Mixed by Henrik Udd (Bring Me the Horizon, Architects, A Breach of Silence) and mastered by Ermin Hamidovic (Architects, Periphery, Devin Townsend), Hollow launches at the listener with the outstanding Slaves. Immediately the guitars of Dan Ralph and Dante Thompson entangle ears with their sonic wires as the vocal snarl of James Ash harries ears. Djent spices infest the intensive blaze as other flavours collude in its rapacious web around the scything beats of Chris Sheppard and the predatory growl of Jordan Mitchell’s bass. Familiarity and individuality merge in its intensive roar, they all going to make a savagely raucous yet skilfully woven captivation.

The following Space To Breathe is just as swiftly imposing but inviting, taking a less invasive stance initially as its elements settle before uniting in its own ferocious trespass. Ash’s vocals again impress with their not vast but strong diversity within the emerging rich tapestry of sound. There are essences of bands like Spineshank and Static X to the track at times but equally it lusts after death and extreme metal textures with the same fervour and invention before the superb Split In Two uncages its own similarly but individually woven tempest. Harsh and melodic strains in both vocals and music make an easy union as the imagination in songwriting incites their drama, the track continuing the explosive success of the first pair ensuring that Hollow is already a riveting proposal.

Both Shadows and Webs nag the senses whilst seducing attention; the first a sonic harassment as adventurous as it is predatory with its successor, deceitfully calm at its start, a subsequent cauldron of fiercely simmering intensity with scalding eruptions and a persistently bubbling enterprise. True uniqueness could be said to be less potent within the two yet everything about them and all songs is as fresh and inventive as you could wish, the album’s title track further evidence. Its enmity is a harsh fury from the start, searing trespass and rhythmic lashing entangled in the sonic imagination of the guitars and the collage of vocal incitement. It makes for a dramatic and dynamic assault which just hits the spot like a sledge hammer.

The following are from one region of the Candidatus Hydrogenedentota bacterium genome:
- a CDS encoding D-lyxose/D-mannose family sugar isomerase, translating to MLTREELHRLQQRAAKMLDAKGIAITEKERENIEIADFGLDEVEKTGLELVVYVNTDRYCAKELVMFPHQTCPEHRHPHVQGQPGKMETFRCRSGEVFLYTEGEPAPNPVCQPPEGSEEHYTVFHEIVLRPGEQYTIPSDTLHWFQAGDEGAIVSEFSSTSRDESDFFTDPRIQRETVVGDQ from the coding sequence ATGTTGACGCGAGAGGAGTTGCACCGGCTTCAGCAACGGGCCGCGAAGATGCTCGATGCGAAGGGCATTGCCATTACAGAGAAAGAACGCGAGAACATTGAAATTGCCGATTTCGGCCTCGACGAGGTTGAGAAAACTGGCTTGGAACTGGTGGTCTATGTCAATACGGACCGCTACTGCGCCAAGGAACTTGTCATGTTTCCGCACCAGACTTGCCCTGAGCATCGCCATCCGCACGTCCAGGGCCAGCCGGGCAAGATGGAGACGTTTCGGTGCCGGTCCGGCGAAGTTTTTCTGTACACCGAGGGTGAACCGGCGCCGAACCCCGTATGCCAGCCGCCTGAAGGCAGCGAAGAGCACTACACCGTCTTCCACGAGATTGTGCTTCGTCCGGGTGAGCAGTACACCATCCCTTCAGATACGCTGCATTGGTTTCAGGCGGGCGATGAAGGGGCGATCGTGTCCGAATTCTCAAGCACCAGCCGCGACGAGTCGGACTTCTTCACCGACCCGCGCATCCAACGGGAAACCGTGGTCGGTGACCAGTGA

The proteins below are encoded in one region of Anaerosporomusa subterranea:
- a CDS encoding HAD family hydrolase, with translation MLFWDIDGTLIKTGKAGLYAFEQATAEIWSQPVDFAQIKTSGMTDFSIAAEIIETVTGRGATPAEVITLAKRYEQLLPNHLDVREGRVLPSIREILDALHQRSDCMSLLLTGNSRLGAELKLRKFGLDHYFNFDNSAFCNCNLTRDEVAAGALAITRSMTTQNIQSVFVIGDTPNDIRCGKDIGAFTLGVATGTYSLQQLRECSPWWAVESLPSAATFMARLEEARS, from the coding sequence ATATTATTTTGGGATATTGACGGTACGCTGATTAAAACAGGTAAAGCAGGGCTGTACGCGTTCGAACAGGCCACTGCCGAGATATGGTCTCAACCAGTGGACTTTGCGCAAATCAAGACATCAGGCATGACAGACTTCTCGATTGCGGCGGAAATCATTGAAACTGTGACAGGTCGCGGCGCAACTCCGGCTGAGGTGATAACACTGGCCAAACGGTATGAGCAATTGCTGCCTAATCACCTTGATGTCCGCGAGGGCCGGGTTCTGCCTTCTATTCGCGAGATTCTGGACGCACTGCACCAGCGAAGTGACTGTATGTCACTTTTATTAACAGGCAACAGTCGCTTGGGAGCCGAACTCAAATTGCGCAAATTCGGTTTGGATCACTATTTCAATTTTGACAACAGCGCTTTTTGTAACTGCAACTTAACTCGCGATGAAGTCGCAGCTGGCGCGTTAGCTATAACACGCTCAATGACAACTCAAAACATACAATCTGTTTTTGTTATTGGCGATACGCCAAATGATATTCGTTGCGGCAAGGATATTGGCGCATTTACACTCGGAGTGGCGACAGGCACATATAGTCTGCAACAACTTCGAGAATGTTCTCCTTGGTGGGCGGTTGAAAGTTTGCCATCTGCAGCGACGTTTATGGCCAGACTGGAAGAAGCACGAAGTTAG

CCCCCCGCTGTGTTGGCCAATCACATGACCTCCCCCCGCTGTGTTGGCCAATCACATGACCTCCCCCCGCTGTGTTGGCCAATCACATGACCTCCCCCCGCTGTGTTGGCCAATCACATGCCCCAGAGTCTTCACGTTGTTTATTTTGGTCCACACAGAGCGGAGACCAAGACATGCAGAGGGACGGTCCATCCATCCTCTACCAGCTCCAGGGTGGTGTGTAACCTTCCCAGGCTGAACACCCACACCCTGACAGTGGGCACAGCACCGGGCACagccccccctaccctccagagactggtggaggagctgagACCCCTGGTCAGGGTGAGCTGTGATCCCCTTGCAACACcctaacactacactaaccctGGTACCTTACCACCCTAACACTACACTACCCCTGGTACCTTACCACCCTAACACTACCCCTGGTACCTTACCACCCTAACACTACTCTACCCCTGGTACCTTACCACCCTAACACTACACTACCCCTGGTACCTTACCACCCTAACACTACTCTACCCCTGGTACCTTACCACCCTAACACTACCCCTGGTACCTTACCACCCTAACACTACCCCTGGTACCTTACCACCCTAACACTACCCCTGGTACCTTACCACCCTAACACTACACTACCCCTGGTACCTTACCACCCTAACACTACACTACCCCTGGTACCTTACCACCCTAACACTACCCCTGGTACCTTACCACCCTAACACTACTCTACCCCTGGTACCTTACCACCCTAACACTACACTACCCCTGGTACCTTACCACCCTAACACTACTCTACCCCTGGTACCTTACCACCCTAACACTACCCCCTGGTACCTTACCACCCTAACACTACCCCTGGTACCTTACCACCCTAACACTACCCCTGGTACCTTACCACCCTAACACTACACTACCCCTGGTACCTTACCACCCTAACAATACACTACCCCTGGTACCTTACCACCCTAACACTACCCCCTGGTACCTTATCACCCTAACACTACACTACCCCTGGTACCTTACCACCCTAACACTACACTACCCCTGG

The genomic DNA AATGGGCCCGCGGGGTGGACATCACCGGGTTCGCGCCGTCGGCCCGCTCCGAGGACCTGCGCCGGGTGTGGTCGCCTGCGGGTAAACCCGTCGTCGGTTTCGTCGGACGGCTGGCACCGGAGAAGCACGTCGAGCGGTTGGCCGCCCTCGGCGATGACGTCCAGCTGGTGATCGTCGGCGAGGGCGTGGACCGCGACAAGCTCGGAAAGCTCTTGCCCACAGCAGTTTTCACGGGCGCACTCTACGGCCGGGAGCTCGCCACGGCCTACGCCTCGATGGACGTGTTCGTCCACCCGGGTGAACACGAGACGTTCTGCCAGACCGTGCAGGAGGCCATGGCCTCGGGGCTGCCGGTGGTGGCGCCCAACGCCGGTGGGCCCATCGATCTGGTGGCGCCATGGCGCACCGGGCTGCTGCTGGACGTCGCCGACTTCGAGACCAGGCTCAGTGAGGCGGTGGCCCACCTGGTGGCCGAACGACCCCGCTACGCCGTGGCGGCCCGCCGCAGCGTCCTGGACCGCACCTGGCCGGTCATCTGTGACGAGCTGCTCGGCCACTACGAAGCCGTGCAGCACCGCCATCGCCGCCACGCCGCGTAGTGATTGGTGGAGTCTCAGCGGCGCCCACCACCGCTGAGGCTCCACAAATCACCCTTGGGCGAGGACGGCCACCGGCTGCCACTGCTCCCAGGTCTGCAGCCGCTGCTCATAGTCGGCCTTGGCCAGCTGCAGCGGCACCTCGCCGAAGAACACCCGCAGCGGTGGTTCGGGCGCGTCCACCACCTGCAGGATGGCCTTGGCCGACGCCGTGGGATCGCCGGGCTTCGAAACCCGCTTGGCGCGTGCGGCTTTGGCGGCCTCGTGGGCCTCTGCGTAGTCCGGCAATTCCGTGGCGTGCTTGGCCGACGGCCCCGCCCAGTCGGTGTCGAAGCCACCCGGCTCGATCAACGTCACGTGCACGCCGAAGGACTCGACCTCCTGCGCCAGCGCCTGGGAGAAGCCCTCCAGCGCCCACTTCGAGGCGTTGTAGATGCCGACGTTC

Through the likes of the belligerently tenacious I Disappear, the corrosive reflection of The End and Seas Of Red with its almost feral tides and melodic fire, the album continues to delve into malice, aggression, and different degrees of variety in their individual characters. It is fair to say that the latter two of the three did not ignite the same energy of passion and acclaim as those previously within Hollow yet all easily enticed and pleasured before The Maze had ears lost to its creative course. Living up to its name, the thrilling song is a tangle of grooves and melodic vines within a formidable confrontation, each tunnelling through song and psyche alike.

My Favorite Memory similarly springs a spiralling union of endeavour within its dark catacomb but its mercurial exploration of emotion and sound quickly develops its own individual presence while Fading with far more savage jaws challenges and erupts upon the senses with enterprise and inventive dexterity, every member of the band creating a simultaneous threat and temptation within the track.

The album is closed up by firstly The Burrow and finally The Depths, both tracks leaving thick enticements in their wake for a swift return with the closing incitement within Hollow a labyrinth of irrepressible grooves and sonic wires through a lusty trespass of vocal and rhythmic animation. The track is another major moment within the release possibly its greatest following so many lofty peaks.

As a whole Hollow is a refreshing and rousing offering from a band deserving thick attention hereon in. Yes with so many tracks it might be a stretch in one go; a couple of times songs almost merging into each other in certain ways but each is an imagination and pleasure sparking assault in their own right and proving Naberus one exciting proposition.

Hollow is out now through Eclipse Records.

https://www.facebook.com/naberusband   https://twitter.com/NaberusOfficial

Pete RingMaster 10/07/2018

Copyright RingMaster: MyFreeCopyright